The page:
Many of the birds that are common sightings around the UK are actually migrants that spend some of the year in other parts of the world. Other birds that aren’t seen so often can appear during winter because they are migrating here from colder places further north. So what is bird migration, why do they do it and who does the most impressive routes?
The main reason that birds migrate is the availability of food. It is a seasonal movement that usually happens with birds moving south of their summer breeding place and happens mainly in the Northern Hemisphere. Birds that do not migrate are called resident or sedentary.
As well as food availability, the other reason birds migrate can be the suitability of places to breed. The longer days found in the northern summers give them a longer period of time to feed their young than it would if they were further south but it means as the weather turns cold, they need to move somewhere warmer.
Migration has a huge effect on the birds who undertake it in terms of stress, physical exertion and risks from predators. In fact, some predators have learned to use the migration period and routes as a time to breed because there is more food available. One such example is the Eleonora’s Falcon that lives on the islands in the Mediterranean and breeds late in the year when the autumn migrating birds pass by.
Some birds don’t migrate huge distances are this is called a partial migration. For example, around 44% of non-passerine birds (perching birds such as sparrows and finches) and 32% of passerines in Australia are partially migratory.
When you see flocks of geese flying in a V-shape, this is a migration technique designed to reduce the cost in energy the flight needs. They conserve around 12-20% of the energy needed to fly alone when flying in a group formation. Some birds such as Red Knots have been found to actually fly around 5km an hour quicker in a flock.
Flying high is another technique used by some birds, though not always successfully. An expedition on Mount Everest found the skeletons of northern pintails and black-tailed godwits at 5000 metres while Bar-headed Geese have been recorded on GPS tracking crossing the Himalayas ay 6540 metres. This is the highest altitude of any recorded bird.
One of the most recognisable British birds that makes a long distance migration is the swallow. Properly known as the barn swallow, this little bird with its beautiful blue feathers and deep red face is found across Europe, Asia, Africa and even the Americas. The subspecies found in the UK has had its migration documented since 1912 when a ringed bird from Staffordshire was found in Natal, South Africa.
Long distance migrants learn their routes as young birds when they undertake their first migration with their parents. Routes are often dictated by bodies of water for land birds and bodies of land for water birds.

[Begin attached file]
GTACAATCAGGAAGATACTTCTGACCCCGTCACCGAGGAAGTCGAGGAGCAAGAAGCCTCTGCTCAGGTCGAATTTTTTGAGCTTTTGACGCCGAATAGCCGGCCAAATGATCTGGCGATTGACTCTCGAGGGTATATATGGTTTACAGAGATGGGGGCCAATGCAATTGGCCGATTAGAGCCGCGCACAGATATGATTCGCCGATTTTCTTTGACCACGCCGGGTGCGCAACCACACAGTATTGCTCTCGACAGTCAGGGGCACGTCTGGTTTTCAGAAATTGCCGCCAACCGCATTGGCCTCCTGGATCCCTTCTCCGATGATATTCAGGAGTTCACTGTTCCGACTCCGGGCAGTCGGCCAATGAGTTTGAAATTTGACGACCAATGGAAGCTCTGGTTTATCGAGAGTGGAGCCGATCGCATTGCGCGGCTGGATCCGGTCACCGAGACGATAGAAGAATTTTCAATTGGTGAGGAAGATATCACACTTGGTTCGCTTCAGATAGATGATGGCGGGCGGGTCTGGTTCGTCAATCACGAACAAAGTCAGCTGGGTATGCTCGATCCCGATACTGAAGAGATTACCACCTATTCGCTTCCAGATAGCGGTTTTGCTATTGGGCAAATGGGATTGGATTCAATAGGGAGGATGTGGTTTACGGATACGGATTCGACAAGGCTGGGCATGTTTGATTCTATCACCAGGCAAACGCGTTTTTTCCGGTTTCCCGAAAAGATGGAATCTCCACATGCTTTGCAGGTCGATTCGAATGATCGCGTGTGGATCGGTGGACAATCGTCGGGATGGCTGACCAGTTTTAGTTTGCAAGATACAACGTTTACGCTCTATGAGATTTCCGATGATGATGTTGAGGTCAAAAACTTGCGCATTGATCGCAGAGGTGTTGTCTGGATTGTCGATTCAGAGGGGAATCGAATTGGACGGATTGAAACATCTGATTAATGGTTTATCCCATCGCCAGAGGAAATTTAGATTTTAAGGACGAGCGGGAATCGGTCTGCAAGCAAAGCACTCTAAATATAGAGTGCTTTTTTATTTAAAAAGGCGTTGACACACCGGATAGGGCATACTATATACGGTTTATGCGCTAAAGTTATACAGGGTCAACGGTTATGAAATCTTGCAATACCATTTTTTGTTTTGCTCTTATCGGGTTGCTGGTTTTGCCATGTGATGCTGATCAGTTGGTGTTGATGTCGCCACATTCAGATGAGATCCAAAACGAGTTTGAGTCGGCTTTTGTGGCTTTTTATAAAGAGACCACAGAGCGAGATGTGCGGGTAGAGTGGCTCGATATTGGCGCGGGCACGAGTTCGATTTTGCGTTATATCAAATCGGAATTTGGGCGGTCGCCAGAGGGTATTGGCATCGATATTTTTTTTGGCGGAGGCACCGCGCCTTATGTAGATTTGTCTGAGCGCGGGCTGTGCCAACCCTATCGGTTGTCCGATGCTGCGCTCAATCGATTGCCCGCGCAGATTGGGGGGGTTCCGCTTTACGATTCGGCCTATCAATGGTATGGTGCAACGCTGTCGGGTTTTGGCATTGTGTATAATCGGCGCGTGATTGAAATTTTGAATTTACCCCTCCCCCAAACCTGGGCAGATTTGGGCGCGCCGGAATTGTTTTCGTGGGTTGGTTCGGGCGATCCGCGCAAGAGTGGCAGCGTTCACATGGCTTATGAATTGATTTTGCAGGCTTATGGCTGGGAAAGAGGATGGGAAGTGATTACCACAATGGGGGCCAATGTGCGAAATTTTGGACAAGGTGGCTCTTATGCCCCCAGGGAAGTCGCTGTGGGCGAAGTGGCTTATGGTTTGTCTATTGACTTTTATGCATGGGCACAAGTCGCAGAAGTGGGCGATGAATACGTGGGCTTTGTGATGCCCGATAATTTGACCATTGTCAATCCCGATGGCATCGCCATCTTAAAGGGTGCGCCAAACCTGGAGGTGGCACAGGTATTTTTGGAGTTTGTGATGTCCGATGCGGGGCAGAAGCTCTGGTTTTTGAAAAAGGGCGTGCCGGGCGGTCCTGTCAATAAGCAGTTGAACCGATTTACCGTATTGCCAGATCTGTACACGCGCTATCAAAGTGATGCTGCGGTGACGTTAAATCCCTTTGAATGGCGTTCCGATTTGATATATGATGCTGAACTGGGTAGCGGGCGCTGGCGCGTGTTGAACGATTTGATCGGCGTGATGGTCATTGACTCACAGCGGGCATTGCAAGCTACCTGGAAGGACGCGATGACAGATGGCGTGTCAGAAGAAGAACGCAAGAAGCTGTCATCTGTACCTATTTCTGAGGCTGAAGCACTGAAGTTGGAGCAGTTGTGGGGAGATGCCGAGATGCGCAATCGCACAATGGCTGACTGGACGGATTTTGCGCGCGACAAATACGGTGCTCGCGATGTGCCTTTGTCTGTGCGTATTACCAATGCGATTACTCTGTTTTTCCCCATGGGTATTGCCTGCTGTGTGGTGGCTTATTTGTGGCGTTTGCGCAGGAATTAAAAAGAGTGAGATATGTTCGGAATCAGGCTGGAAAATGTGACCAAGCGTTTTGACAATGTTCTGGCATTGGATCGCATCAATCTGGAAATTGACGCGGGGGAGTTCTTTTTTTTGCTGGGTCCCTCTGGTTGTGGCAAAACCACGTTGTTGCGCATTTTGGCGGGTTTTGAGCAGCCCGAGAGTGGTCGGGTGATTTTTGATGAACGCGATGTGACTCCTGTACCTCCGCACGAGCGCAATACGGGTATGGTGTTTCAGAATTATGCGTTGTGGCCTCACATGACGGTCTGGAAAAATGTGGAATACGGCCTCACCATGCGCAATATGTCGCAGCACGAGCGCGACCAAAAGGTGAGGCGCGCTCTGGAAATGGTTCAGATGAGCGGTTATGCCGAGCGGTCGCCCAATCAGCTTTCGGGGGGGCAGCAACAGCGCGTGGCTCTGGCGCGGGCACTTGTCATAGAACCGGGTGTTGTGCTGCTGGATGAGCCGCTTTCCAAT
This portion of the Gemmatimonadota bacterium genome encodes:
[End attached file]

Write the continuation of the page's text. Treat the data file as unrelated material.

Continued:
The longest known non-stop flight undertaken by any migrant is by the Bar-tailed Godwit, a wading bird that flies from Alaska to New Zealand. It covers 11,000km and stored up 55% of its bodyweight in fat to get them through the journey.
Meanwhile the record for the longest migration of all goes to the Arctic Tern. This seabird is found in cooler temperate areas of North American and Eurasia in the northern summer then at sea along the northern edge of Antarctica during the southern summer. This means it flies from the Arctic breeding grounds to the Antarctic and back again every year: the minimum distance to this flight is 19,000km. One ringed bird left the Farne Islands, in Northumberland, in 1982 and three months later, reached Melbourne, Australia. This was a distance of 22,000km and only half the annual travel that the birds will do.
Raptors, referring to broad winged birds of prey, often migrate using thermal columns of air. Storks also use a similar technique to move from one area to another during the day but the limitation to this technique is that they cannot cross large bodies of water. This is because thermals are only created over land. Therefore, they are formed to find the narrowest point of a body of water to get across it – for example, lots of raptors and storks pass over Gibraltar and the Bosporus during migration as these are the best places to cross the Mediterranean.
Meanwhile, mountain ranges can also cause a problem for these soaring birds. The Batumi bottleneck is a spot in the Caucasus is one of the heaviest used bottlenecks in the world where large birds pass through the area of Batumi, Georgia. By using thermals, these birds lose only 10-20% of body weight during migration.
Many of the smallest birds that migrate cover large distances and do this at night. Hummingbirds, flycatchers and warblers all use this technique where they land somewhere in the morning, feed for a few days then continue their way. By flying at night, they minimalize the risk of overheating, being caught by predators and also they can forage for food during the day.
The main downside with this is that the birds don’t have a chance to sleep. To compensate for this they adjust the quality of their sleep so that they can continue on their way without falling into a deep sleep.
So how do birds know when to migrate? It seems with a lot of species this is dependent on the length of the day or the hours of light. Others may be triggered to migrate by weather conditions and temperature. Some species simply move to the southern end of their range when the seasons change, such as the Merlin or the Skylark. This is known as short-distance migration.
Finally, there are other birds, such as the Common Chaffinch that never go further than 5km in their whole life. They really are local birds!